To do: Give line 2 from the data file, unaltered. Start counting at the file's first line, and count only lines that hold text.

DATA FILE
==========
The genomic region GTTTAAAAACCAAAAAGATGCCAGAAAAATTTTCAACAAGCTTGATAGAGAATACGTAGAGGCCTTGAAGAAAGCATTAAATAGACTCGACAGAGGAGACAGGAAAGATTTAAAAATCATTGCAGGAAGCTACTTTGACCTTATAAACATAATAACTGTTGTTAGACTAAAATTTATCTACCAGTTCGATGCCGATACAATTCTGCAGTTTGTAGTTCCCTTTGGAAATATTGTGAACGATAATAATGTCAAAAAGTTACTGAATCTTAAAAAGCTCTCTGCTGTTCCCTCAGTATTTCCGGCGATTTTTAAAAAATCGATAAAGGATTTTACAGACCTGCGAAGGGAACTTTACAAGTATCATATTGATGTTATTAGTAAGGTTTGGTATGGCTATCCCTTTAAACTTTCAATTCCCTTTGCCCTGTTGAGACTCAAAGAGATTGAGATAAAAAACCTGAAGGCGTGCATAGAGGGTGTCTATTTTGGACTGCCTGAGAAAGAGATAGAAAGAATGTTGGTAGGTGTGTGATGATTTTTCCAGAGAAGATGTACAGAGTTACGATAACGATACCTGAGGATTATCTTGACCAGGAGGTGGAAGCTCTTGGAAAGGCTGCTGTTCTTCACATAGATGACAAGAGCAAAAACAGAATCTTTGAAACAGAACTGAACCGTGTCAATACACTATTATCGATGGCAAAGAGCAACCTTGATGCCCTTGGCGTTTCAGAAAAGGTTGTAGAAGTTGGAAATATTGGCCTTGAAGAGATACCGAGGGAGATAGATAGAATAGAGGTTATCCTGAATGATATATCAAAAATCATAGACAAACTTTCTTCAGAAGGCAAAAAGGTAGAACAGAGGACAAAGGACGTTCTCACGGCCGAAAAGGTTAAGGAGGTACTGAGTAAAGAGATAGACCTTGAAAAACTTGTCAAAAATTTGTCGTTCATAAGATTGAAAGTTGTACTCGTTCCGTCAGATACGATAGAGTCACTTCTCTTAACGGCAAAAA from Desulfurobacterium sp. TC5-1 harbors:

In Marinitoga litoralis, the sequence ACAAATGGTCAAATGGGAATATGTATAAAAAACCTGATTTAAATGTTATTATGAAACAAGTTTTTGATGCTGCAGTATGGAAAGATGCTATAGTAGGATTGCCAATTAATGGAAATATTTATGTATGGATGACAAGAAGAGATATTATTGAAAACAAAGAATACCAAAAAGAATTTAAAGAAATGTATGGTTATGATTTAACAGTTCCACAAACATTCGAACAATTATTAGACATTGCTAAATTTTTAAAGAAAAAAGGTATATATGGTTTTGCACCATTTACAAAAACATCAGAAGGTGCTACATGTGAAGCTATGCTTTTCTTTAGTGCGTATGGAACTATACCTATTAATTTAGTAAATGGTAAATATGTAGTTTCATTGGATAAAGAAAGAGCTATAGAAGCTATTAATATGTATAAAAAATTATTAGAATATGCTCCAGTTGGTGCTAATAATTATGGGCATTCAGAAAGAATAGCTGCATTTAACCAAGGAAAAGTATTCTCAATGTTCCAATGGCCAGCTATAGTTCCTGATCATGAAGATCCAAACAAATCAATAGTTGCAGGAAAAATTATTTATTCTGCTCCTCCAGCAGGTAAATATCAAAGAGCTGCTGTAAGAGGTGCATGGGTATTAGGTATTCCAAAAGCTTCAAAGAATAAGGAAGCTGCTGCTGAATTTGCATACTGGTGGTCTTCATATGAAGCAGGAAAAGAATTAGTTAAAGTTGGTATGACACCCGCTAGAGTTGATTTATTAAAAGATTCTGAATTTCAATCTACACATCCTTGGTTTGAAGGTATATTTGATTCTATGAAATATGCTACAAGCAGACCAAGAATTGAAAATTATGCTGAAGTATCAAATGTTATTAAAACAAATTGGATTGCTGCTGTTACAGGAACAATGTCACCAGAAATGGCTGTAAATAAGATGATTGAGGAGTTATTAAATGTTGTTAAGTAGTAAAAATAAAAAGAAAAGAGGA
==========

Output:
In Marinitoga litoralis, the sequence ACAAATGGTCAAATGGGAATATGTATAAAAAACCTGATTTAAATGTTATTATGAAACAAGTTTTTGATGCTGCAGTATGGAAAGATGCTATAGTAGGATTGCCAATTAATGGAAATATTTATGTATGGATGACAAGAAGAGATATTATTGAAAACAAAGAATACCAAAAAGAATTTAAAGAAATGTATGGTTATGATTTAACAGTTCCACAAACATTCGAACAATTATTAGACATTGCTAAATTTTTAAAGAAAAAAGGTATATATGGTTTTGCACCATTTACAAAAACATCAGAAGGTGCTACATGTGAAGCTATGCTTTTCTTTAGTGCGTATGGAACTATACCTATTAATTTAGTAAATGGTAAATATGTAGTTTCATTGGATAAAGAAAGAGCTATAGAAGCTATTAATATGTATAAAAAATTATTAGAATATGCTCCAGTTGGTGCTAATAATTATGGGCATTCAGAAAGAATAGCTGCATTTAACCAAGGAAAAGTATTCTCAATGTTCCAATGGCCAGCTATAGTTCCTGATCATGAAGATCCAAACAAATCAATAGTTGCAGGAAAAATTATTTATTCTGCTCCTCCAGCAGGTAAATATCAAAGAGCTGCTGTAAGAGGTGCATGGGTATTAGGTATTCCAAAAGCTTCAAAGAATAAGGAAGCTGCTGCTGAATTTGCATACTGGTGGTCTTCATATGAAGCAGGAAAAGAATTAGTTAAAGTTGGTATGACACCCGCTAGAGTTGATTTATTAAAAGATTCTGAATTTCAATCTACACATCCTTGGTTTGAAGGTATATTTGATTCTATGAAATATGCTACAAGCAGACCAAGAATTGAAAATTATGCTGAAGTATCAAATGTTATTAAAACAAATTGGATTGCTGCTGTTACAGGAACAATGTCACCAGAAATGGCTGTAAATAAGATGATTGAGGAGTTATTAAATGTTGTTAAGTAGTAAAAATAAAAAGAAAAGAGGA